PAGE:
Law360, New York (February 25, 2015, 8:09 PM ET) -- The U.S. Securities and Exchange Commission on Tuesday told a Texas bankruptcy court that a "grossly misleading" news release issued by Life Partners Holdings Inc. earlier this week suggests its former top brass may still be involved in management roles, further underpinning the need for a Chapter 11 trustee.
The SEC told the court in an emergency opposed motion that the "disturbing" statement issued by the life settlement provider on Feb. 23, which informed shareholders that a court-appointed trustee could try to liquidate the company or otherwise adversely affect their interests, painted an inaccurate picture of what could happen if the court grants the SEC's motion.
The same day, newly installed LPHI CEO Colette Pieper also sent an email to the company's clients reiterating the same "warnings" contained in the release, according to the SEC.
But neither the release nor the email made any mention of the fact that former Life Partners CEO Brian Pardo and secretary R. Scott Peden had resigned on Feb. 18. Along with LPHI, Pardo and Peden were ordered to pay $47 million in December for filing false reports with the SEC.
LPHI filed for bankruptcy in January in an attempt to buy time while it appeals the judgment.
"The issuance of this press release and Ms. Pieper’s email are disturbing on several levels, and they confirm that either: (i) Mr. Pardo and Mr. Peden continue to play an active role in the management of LPHI, or (ii) LPHI’s current management is woefully inexperienced and lacks the judgment necessary to guide the company through the Chapter 11 process," the SEC said.
Characterizing the release as a "brazen attempt" to frighten shareholders and retail investors, the SEC said that the statement cherry-picked testimony from the trial on the motion.
The Official Committee of Unsecured Creditors reiterated the SEC's request in its own motion on Wednesday, arguing that Life Partners' statement didn't contain a "remotely accurate or objective summary" of the witness' testimony or the hearings conducted by the court on the matter.
The SEC noted in the motion that the release was issued without any prior consultation or notice to it or to other creditors or the U.S. trustee, despite the fact that the company has been a debtor-in-possession for more than a month. Moreover, the news release was based on testimony given on Feb. 12 but apparently timed to coincide with the close of the record on the respective motions for appointment of a Chapter 11 trustee, the agency claimed.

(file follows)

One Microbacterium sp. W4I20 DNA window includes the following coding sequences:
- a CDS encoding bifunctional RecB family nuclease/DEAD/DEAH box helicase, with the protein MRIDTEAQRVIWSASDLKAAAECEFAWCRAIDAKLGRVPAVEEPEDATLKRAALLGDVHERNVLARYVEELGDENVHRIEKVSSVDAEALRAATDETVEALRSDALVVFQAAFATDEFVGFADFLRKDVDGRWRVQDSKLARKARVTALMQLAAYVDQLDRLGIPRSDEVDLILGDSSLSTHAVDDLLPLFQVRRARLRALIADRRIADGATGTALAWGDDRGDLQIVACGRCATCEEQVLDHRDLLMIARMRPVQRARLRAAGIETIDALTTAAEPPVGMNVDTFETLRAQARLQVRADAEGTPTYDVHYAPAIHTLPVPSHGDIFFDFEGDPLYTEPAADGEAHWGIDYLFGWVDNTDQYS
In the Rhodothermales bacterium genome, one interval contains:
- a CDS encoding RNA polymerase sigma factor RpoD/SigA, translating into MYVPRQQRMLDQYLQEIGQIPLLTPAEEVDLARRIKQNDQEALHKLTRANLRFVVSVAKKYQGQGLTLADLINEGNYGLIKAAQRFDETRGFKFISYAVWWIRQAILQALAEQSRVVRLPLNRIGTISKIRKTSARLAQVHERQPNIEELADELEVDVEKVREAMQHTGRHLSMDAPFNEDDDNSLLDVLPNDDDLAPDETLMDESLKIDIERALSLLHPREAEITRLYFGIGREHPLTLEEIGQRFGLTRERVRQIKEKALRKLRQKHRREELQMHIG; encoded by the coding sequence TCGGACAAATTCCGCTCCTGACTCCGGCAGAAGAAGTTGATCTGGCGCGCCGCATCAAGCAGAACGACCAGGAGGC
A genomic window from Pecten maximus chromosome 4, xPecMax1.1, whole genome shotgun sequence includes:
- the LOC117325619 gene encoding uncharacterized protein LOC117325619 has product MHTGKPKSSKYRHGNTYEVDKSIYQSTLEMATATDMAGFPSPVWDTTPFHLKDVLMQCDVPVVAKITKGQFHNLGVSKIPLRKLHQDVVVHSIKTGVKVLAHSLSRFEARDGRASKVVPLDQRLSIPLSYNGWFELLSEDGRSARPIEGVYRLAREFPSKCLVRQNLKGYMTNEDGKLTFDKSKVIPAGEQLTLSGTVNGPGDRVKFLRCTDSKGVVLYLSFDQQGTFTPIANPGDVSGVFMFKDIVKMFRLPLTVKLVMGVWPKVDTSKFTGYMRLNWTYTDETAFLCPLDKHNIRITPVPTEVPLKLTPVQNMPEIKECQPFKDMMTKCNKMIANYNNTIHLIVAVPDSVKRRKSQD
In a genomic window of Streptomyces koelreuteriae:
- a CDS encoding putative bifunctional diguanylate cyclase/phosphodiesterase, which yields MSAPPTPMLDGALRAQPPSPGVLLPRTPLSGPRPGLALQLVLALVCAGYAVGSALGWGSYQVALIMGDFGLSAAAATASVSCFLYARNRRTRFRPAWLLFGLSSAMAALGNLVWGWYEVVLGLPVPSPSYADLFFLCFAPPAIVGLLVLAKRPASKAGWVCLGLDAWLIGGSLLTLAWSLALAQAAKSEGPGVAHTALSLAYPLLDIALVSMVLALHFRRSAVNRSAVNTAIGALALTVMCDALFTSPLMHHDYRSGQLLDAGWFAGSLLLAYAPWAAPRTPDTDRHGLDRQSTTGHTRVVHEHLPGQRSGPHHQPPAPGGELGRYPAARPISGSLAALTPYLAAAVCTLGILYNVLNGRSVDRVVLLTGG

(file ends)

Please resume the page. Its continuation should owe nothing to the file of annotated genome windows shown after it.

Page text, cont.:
The SEC's original Jan. 23 motion asking for a Chapter 11 trustee to oversee the case pointed to a Texas federal judge's Dec. 2 ruling that Pardo and Peden had committed "egregious" and "serious violations" of federal securities laws, and that oversight at the company had been nonexistent.
The agency noted that immediately after the court entered the final judgment order, Pardo characterized the verdicts against LPHI, Pardo and Peden as “minor” and “the equivalent of a traffic ticket in the securities world.”
The news release at issue in the motions told investors that an appointed trustee could assert the company's ownership over the life settlements purchased on behalf of third party purchasers, or request that the bankruptcy court pool the life settlements and strip all beneficial interests of the purchasers from any singular policy in which they intended to invest.
A trustee could also conduct a bulk sale of the interests, which would likely be sold at a significant discount, or could liquidate the company, according to LPHI's news release.
LPHI has fought bitterly to preclude the appointment of a trustee, instead asking the court to implement a chief restructuring officer.
In a mixed verdict, a jury last year found that Life Partners Holdings, Pardo and Peden committed revenue recognition fraud and violated accounting laws, but cleared them of insider trading and securities fraud offenses.
U.S. District Judge James R. Nowlin went on to ax the fraud claims post-trial but found there was sufficient evidence to support the jury's findings that the defendants filed false or misleading reports with the SEC between January 2007 and November 2011 and that Pardo falsely certified regulatory reports.
The unsecured creditors committee is represented by Jay H. Ong of Munsch Hardt Kopf & Harr PC.
The SEC is represented by its internal counsel, Matthew J. Gulde, B. David Fraser and Neal Jacobson.
Life Partners Holdings is represented by Jeff P. Prostok and J. Robert Forshey of Forshey Prostok LLP, G. Kevin Buchanan of Kevin Buchanan & Associates PLLC, and Melanie Pearce Goolsby, Jason Patrick Kathman and Gerrit M. Pronske of Pronske Goolsby & Kathman PC.
The case is In re: Life Partners Holding, case number 4:15-bk-40289, in the U.S. Bankruptcy Court for the Northern District of Texas.
By: Caroline Simson; additional reporting by Stewart Bishop; editing by Kelly Duncan.